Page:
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If you have been following my Irish night out, you might be surprised how at the spur of the moment decisions can turn out well. I did.
A trip to the library on a Thursday night ended up with a friendly invite to a Saturday night concert. Holding minimal expectations, the marvellous performance coordinated well with a team of four left me stunned.

Led by talented multi-instrumentalist Jacquelyn Hynes, a true musician I will bow to, had no musical sheets in front of her and had no problems juggling the long notes and irregular rhythm. A grand total of 13 songs, she seems to breeze through every singles and led the others – an Irish songwriter who was on the guitar – J.Eoin, a percussionist and vocals of Najma Akhtar. Mainly playing Irish songs, Indian and Arabic flavour was injected from time to time and surprised me with refreshing tunes which were not typically Irish.

I enjoyed the piece -Lost in a Norwegian Wood. The soothing notes from the flute drew out the contours of the desert in my mind and images of a never-ending path without an exit point filled my mind. Desert is associated with “lost” in my mind and I felt as though I was traipsing around on unknown grounds.

“She moved through the Fair” was delivered through a role of a young bride moving over the lake with the flute and the light-heartedness and gaiety filled the air. The percussionist did an excellent job in the accompaniment and there were tinkling bells, drumming and even shell-sounds, all adding to the openness and free-spiritedness.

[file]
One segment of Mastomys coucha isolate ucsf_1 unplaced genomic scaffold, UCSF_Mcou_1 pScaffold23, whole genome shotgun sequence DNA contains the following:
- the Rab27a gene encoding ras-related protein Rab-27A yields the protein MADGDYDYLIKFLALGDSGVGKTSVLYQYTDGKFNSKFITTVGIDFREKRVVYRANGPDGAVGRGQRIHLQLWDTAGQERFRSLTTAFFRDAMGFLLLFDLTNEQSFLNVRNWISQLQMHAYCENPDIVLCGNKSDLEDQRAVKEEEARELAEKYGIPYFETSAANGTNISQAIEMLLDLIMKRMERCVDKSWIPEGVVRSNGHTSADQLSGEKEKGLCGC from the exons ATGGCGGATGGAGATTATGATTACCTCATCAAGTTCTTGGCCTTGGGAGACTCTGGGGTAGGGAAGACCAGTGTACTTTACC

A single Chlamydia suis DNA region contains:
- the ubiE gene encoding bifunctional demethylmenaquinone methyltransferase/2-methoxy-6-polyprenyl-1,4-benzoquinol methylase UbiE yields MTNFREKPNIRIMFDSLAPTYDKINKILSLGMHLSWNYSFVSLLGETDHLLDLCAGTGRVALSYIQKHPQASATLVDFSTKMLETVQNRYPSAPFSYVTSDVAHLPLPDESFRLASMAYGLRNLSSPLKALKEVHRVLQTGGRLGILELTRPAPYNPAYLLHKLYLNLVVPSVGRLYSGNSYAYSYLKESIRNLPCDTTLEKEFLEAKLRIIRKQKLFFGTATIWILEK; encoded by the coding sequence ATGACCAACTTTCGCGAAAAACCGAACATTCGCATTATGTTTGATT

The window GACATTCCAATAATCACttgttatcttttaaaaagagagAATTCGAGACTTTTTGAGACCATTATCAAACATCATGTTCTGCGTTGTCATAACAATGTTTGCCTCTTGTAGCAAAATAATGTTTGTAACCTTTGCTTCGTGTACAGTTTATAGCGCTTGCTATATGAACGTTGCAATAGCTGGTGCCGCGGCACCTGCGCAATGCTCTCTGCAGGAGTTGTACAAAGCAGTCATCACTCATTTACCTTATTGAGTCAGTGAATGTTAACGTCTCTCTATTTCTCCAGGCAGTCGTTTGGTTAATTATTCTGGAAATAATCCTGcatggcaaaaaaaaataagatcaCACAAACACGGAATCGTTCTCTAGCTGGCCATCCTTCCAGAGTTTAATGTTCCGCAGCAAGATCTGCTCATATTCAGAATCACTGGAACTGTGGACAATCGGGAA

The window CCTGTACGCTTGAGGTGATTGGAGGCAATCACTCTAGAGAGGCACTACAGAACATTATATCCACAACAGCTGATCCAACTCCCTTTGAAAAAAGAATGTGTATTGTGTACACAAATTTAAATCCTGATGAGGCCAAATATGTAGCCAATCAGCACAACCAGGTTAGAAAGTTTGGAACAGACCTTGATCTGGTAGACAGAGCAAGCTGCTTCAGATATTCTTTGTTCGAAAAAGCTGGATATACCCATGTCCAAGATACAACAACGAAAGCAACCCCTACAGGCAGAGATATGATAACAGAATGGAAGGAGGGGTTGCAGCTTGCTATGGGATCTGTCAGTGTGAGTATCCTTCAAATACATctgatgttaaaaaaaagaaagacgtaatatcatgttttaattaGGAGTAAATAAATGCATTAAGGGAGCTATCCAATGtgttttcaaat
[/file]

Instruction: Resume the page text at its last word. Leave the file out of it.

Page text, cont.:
The music hit a real high before we broke for a 15 minute break. The applause was resounding and the cheers of the audience reaffirmed my appreciation of the team’s effort.

Before I go on about the wondrous music, I would like to thank my table of companions as well. Originally intending to enjoy the music on my own, I saw the lady who invited me for this event. An elderly Irish lady who eloped with her musician boyfriend many decades back to London, she was a joyful character and I was charmed by her easy humour. Máire, apparently an Irish version of “Mary”,  brought along an American lady, one other Irish lady whom I said hi before and an elderly couple who appeared to be Irish as well. Surrounded by smiles and easy conversation, I said yes to the invitation to join their table. It felt warm and friendly and I almost felt at home.

My initial “out of place” feel soon wore off into the night of music.